From Concrete to Cold Coffee


When walking into Alchemy Coffee on the corner of 19th and Massachusetts Street, there is the immediate smell of rich, exotic coffee in the small, intimate space. Along one wall there are two large, medieval looking devices that slowly cold brew coffee, and along the other is a counter where the magic happens.

Behind the counter is Ben Farmer, owner and self-proclaimed coffee aficionado, with a taste for specialty coffees that can’t be found anywhere else in Lawrence.


“Basically I saw a niche that wasn’t being filled here in town,” Farmer said when asked why he opened the shop. “There was no one doing the kind of coffee we are doing. I thought the pour-overs we are doing is something that is very special and unique to Lawrence.”

Farmer, who grew up in the small town of Spring Hill, Kan., took a long and laborious path to finding a way to mix his passion of coffee and community with his livelihood.

Previously, he had spent years working concrete, tree-trimming and contracting jobs. Along with working, he dabbled in five different majors at both KU and Central Missouri State University.

“In the meantime, I started getting really into home brewing, doing my own pour-overs at home,” Farmer said. “It was a hobby at first.”

After spending time in Spain with his brother, he had a changed perspective on what he wanted to do and how he wanted to live. When he returned to the United States, he was searching for a European atmosphere, and Lawrence was the closet he could find to that in the Midwest.

When the opportunity to open a coffee shop presented itself, Farmer seized it with all the gusto and confidence he had gotten through his previous entrepreneur experiences.



“I had always gone places and checked out coffee shops,” Farmer said. “It’s what I’ve always done. I’d think, oh God, if I had a coffee shop that’s what I’d do. And then finally, I came across the brew method.”

As Farmer makes a cup of coffee behind the counter, it looks like he is the midst of a science experiment mixed with an artistic flair. This isn’t your ordinary cup of Joe. This is a labor of love that is poured out in each and every individual cup.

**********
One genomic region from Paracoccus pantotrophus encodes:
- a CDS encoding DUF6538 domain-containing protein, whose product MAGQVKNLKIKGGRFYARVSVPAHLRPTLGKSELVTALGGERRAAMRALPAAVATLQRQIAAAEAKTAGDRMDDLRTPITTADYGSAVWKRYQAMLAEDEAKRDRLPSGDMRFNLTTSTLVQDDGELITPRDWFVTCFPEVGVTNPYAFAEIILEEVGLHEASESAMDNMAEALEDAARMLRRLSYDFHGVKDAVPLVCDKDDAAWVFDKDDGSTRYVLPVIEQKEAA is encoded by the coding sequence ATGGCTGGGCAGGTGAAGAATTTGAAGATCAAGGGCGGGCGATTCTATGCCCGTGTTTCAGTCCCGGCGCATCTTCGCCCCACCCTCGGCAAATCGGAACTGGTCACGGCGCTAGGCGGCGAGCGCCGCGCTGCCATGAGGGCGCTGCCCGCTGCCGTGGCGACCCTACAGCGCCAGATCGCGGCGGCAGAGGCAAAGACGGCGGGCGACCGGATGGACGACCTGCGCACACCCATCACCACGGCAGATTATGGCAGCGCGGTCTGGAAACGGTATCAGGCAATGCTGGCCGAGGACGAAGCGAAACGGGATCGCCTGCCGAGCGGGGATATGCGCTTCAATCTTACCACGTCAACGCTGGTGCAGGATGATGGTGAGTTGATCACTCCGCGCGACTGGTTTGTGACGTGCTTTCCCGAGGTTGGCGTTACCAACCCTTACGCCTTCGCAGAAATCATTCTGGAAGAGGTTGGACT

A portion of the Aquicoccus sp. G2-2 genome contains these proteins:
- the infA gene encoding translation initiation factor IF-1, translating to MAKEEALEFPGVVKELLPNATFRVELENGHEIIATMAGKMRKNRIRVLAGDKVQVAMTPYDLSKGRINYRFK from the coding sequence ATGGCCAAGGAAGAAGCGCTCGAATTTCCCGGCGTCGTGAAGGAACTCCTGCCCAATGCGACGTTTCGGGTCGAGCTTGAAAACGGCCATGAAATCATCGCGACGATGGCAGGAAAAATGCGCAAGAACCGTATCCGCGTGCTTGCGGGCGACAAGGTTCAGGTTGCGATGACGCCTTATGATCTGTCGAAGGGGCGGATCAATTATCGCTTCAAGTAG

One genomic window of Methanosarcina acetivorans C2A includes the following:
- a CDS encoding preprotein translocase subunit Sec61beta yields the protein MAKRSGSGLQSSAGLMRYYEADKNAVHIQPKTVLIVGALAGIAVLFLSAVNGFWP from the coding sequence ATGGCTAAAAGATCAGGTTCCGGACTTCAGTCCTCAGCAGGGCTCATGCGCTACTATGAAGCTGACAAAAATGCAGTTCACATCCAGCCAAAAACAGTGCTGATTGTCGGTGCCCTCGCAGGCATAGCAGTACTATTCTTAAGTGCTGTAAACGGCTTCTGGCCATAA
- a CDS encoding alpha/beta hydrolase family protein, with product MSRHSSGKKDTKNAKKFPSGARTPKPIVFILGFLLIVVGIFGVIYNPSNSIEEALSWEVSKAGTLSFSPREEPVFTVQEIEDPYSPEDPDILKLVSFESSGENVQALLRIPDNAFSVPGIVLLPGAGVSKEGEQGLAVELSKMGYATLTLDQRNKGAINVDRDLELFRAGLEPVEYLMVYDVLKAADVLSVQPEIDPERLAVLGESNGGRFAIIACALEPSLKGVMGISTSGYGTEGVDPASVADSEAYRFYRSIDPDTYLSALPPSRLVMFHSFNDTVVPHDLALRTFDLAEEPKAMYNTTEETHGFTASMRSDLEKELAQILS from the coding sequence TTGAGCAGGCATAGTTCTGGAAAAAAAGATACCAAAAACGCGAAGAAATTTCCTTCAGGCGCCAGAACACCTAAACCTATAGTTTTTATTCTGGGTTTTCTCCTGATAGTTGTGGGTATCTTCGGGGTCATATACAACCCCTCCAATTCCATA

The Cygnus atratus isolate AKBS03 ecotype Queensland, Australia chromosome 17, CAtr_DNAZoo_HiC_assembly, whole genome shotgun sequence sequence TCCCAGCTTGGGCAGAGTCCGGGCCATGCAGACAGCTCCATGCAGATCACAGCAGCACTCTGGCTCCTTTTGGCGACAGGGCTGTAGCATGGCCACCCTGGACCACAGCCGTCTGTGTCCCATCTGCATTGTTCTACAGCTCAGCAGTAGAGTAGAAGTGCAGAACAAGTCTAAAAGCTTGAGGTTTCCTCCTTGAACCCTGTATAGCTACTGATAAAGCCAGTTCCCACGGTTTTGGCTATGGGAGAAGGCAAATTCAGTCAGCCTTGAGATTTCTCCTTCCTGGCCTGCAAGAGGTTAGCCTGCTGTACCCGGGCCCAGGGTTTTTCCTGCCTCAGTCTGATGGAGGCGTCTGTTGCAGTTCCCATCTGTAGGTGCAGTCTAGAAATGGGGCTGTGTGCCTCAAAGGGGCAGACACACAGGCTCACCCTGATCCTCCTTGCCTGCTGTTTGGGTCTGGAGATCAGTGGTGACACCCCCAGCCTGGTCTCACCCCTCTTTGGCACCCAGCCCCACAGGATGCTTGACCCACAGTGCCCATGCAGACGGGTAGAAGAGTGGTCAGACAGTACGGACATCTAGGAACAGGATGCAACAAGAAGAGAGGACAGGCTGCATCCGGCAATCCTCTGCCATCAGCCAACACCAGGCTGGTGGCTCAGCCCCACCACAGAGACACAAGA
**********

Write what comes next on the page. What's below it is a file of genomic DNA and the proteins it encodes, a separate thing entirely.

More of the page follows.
“We pay grave attention to details,” he said.

This process of brewing is precise. Each time a customer orders a cup, the beans have been pre-measured in a streamlined process.

The customer’s chosen blend is then ground, placed in a fancy cup with a hole in the bottom and brewed slowly by hand. There is no baffled baristas here, only scientific precision and deft hands.

This brewing method happens to be the inspiration behind the name, Alchemy Coffee.

“I decided that I wanted to capture it all,” Farmer said. “There are a lot of numbers, all the temperatures, you know there is that science to it. But at the end of the day if you don’t have the touch, and aren’t paying attention, you’re going to mess it up. There is definitely that melding of art and science.”

Farmer’s most recent adventure leaves behind the hot steam usually associated with coffee, and instead infuses the rich beans with a slow drip of ice water. His new cold brew apparatuses are once again pushing Alchemy Coffee beyond the normal expectations for a corner coffee shop.

Served cold straight from a nitrogen-pressured keg, the coffee comes out smooth and creamy; with much more of caffeine kick than the average serving.

Next, Farmer plans to bottle the cold brew and sell it at other local businesses. Currently it is available at The Merch, and in the next few weeks it will be unveiled at The Burger Stand.

As far as the possibilities seem to go, however, Farmer is mostly concerned with keeping the business local and creating a community with everyone that wanders in.

“We aren’t here trying to be trendy or cool,” Farmer said. “We are trying to make the best product out there and also having fun doing it.”

Alchemy8– Erica Staab

Edited by Erika Reals

Photography by Emma Johnson